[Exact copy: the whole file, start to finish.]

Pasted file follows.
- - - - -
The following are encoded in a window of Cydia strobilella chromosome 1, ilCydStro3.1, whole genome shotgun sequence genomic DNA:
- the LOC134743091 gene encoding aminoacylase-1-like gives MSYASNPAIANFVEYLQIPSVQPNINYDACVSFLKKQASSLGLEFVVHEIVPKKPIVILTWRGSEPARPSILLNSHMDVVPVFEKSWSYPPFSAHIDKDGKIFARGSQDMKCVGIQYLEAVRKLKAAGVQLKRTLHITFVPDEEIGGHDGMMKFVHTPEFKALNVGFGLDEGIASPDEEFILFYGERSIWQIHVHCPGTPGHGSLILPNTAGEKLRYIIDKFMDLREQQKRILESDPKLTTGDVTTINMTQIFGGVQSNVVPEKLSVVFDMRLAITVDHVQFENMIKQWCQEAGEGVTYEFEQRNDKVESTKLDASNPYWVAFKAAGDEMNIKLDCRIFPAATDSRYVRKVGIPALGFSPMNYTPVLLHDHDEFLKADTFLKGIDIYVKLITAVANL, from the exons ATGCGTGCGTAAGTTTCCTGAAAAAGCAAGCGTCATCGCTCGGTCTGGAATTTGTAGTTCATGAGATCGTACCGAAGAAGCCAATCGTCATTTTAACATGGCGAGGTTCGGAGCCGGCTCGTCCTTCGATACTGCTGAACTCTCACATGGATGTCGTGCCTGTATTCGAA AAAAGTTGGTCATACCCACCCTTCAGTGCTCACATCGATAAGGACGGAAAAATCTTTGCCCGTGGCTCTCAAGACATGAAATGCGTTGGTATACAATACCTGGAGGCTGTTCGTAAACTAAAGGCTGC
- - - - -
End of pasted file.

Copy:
The following are encoded in a window of Cydia strobilella chromosome 1, ilCydStro3.1, whole genome shotgun sequence genomic DNA:
- the LOC134743091 gene encoding aminoacylase-1-like gives MSYASNPAIANFVEYLQIPSVQPNINYDACVSFLKKQASSLGLEFVVHEIVPKKPIVILTWRGSEPARPSILLNSHMDVVPVFEKSWSYPPFSAHIDKDGKIFARGSQDMKCVGIQYLEAVRKLKAAGVQLKRTLHITFVPDEEIGGHDGMMKFVHTPEFKALNVGFGLDEGIASPDEEFILFYGERSIWQIHVHCPGTPGHGSLILPNTAGEKLRYIIDKFMDLREQQKRILESDPKLTTGDVTTINMTQIFGGVQSNVVPEKLSVVFDMRLAITVDHVQFENMIKQWCQEAGEGVTYEFEQRNDKVESTKLDASNPYWVAFKAAGDEMNIKLDCRIFPAATDSRYVRKVGIPALGFSPMNYTPVLLHDHDEFLKADTFLKGIDIYVKLITAVANL, from the exons ATGCGTGCGTAAGTTTCCTGAAAAAGCAAGCGTCATCGCTCGGTCTGGAATTTGTAGTTCATGAGATCGTACCGAAGAAGCCAATCGTCATTTTAACATGGCGAGGTTCGGAGCCGGCTCGTCCTTCGATACTGCTGAACTCTCACATGGATGTCGTGCCTGTATTCGAA AAAAGTTGGTCATACCCACCCTTCAGTGCTCACATCGATAAGGACGGAAAAATCTTTGCCCGTGGCTCTCAAGACATGAAATGCGTTGGTATACAATACCTGGAGGCTGTTCGTAAACTAAAGGCTGC